CHARLOTTE, N.C. — The second round of the PGA Championship at Quail Hollow Club teed off at 7:20 a.m. Friday.
Hideki Matsuyama barely missed a birdie putt on the 18th hole that would have given him sole possession of the lead at the PGA Championship.
Instead, Matsuyama will have to settle for a share of the second-round lead at 8 under with Kevin Kisner after shooting 64 on Friday — the lowest round of the tournament so far.
Matsuyama had a bogey-free round that including seven birdies, five on the final seven holes. Two of those birdies came after he was forced off the course due to a 1 hour, 43 minute rain delay.
Matsuyama won the WGC Bridgestone Invitational last week after shooting a final-round 61.
The weather remained quiet until just before 5 p.m. Friday when play was suspended because of dangerous weather conditions in the area. People at the tournament were told to seek shelter.
PGA Championship officials announced around 5:30 p.m. that practice facilities were open and that all players had to be position and ready to resume play at 6:25 p.m. as the severe weather moved out.
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Fans heading to the course for the weekend will want to leave early as traffic is expected to be highly-congested heading into the final rounds of the tournament.
Traffic engineers have been working for weeks on plans to curtail the chaos, with traffic cameras and signal timing. Their PGA plan dissects nearly 30 intersections in south Charlotte.
Engineers also touch base with officers on the ground to keep traffic moving.
One option to avoid congestion is the light rail. Fans have been riding it to the Interstate 485/South Boulevard stop and then shuttling to the course.
But others are just parking in the lot, which is having a big impact on nearby businesses.
The lot quickly filled up Thursday and the manager of the Steak and Shake told Channel 9 almost half of his parking lot was occupied by golf fans.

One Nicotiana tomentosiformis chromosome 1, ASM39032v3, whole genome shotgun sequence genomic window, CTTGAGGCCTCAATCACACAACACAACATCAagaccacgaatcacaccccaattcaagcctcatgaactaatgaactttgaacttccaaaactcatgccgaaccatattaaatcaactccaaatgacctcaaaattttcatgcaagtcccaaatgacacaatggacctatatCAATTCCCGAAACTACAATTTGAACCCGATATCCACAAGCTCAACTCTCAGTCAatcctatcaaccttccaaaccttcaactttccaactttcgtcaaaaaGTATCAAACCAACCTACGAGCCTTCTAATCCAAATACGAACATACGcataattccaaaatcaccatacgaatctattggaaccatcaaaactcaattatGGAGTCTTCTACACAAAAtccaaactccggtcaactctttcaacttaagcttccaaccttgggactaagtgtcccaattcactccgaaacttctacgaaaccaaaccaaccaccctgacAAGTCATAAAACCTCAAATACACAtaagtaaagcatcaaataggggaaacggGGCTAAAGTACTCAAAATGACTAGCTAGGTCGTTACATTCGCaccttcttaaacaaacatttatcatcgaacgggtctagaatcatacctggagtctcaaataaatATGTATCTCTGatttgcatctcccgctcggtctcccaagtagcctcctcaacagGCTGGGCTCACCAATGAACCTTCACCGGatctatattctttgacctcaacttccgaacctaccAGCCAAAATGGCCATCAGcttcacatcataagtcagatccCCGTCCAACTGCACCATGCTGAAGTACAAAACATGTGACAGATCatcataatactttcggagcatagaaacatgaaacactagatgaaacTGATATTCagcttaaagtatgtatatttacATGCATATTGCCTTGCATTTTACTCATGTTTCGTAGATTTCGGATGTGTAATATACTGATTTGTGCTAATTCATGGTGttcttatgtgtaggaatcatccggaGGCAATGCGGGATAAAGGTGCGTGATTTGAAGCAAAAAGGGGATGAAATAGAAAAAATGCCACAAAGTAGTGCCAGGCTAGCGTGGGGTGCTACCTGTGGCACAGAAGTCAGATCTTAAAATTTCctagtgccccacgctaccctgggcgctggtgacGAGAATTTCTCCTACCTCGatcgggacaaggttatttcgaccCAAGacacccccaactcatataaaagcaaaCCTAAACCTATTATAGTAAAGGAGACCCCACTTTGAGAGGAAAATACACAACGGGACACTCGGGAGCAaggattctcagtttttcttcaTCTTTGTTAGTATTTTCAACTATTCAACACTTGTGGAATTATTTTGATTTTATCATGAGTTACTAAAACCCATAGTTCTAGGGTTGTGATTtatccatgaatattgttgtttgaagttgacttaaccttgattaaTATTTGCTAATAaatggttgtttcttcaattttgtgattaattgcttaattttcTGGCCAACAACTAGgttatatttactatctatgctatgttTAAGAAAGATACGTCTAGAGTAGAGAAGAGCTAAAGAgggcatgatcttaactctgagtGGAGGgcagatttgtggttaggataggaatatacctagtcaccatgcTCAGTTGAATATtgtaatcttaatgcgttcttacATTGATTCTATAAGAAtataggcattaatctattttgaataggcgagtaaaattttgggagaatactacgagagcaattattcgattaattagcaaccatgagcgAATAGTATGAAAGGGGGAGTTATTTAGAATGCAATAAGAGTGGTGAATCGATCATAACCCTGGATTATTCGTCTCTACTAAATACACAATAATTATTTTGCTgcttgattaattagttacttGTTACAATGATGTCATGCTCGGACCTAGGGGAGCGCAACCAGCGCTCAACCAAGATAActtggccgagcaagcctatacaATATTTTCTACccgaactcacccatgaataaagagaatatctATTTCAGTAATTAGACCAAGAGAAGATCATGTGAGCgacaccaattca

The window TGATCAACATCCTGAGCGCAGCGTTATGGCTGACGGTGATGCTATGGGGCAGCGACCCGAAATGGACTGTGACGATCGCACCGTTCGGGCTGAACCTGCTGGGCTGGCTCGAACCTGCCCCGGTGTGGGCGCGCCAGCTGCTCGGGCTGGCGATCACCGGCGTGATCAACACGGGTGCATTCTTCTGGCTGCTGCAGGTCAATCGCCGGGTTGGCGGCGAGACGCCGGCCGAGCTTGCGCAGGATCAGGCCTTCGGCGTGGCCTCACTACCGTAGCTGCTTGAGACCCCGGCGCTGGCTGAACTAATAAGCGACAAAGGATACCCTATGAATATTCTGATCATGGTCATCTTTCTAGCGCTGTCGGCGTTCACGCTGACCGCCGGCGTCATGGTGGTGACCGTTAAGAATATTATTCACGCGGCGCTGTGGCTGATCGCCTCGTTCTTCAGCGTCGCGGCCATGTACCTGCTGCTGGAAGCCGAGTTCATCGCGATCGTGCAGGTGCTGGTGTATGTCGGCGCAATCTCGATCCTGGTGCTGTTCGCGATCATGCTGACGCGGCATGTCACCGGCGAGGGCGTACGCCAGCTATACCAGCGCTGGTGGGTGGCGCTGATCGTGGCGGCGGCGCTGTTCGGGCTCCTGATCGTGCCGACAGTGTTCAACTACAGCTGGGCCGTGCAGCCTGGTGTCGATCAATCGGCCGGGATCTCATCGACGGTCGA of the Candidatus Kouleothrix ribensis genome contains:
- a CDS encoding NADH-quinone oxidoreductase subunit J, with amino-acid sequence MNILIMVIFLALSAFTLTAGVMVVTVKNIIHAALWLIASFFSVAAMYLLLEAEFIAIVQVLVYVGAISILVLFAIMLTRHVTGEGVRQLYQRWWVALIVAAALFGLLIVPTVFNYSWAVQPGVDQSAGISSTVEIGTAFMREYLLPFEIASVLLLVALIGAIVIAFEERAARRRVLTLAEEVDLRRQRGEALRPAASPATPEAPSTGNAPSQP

Another store manager said he is putting up cones to save spaces for his customers.
Spectators and players were dealing with muggy conditions around the course, and it’s only going to ramp up as the weekend goes on, with heat index values close to 90 degrees by noon Friday.
Carolinas Healthcare System told Channel 9 they responded to a spike in heat-related incidents during the first round of the tournament Thursday, and it wasn't even that hot.
They treated more than 230 people and six had to go to the hospital.
With temperatures rising, heat-related incidents during the second round could be an even bigger problem.
Fans should dress in light layers and make sure they are drinking less alcohol and caffeinated beverages while taking in more water.
A glance at the first round of the PGA Championship
A brief look at the first round of the PGA Championship (all times EDT):
LEADING: Thorbjorn Olesen and Kevin Kisner, who both were at 4-under 67.
JUST BEHIND: Five players were a stroke back - Grayson Murray, Gary Woodland, Brooks Koepka, Chris Stroud and D.A. Points.
QUEST FOR THE SLAM: Jordan Spieth began his chase for the career Grand Slam with a 72 during which the accomplished putter didn't make one from longer than 5 feet.
SHOTS OF THE DAY: Both Olesen and Kisner closed their rounds by making long birdie putts on the par-4 18th, with Kisner holing a 20-footer and Olesen walking off with a 30-footer.
NOT A HAPPY 100TH: Phil Mickelson's 79 marked his worst round ever at a PGA Championship, while Ernie Els matched his worst score in the championship with an 80. Both are playing in their 100th major.
NOTEWORTHY: The course played to an average score of 74.7, making it look like the toughest test of this year's majors. The 506-yard, par-4 16th hole yielded the fewest birdies (six).
QUOTEWORTHY: "That's never fun to walk up and see somebody, you just drilled them. I drilled him in the head, which is probably the worst part. To be honest with you, I felt like crap." - Brooks Koepka, who hit a marshal with his drive on No. 16. A PGA of America official said the marshal was fine but went home for the day.
TELEVISION: Friday, 1-7 p.m. (TNT).
Spieth has ground to make up in quest for Grand Slam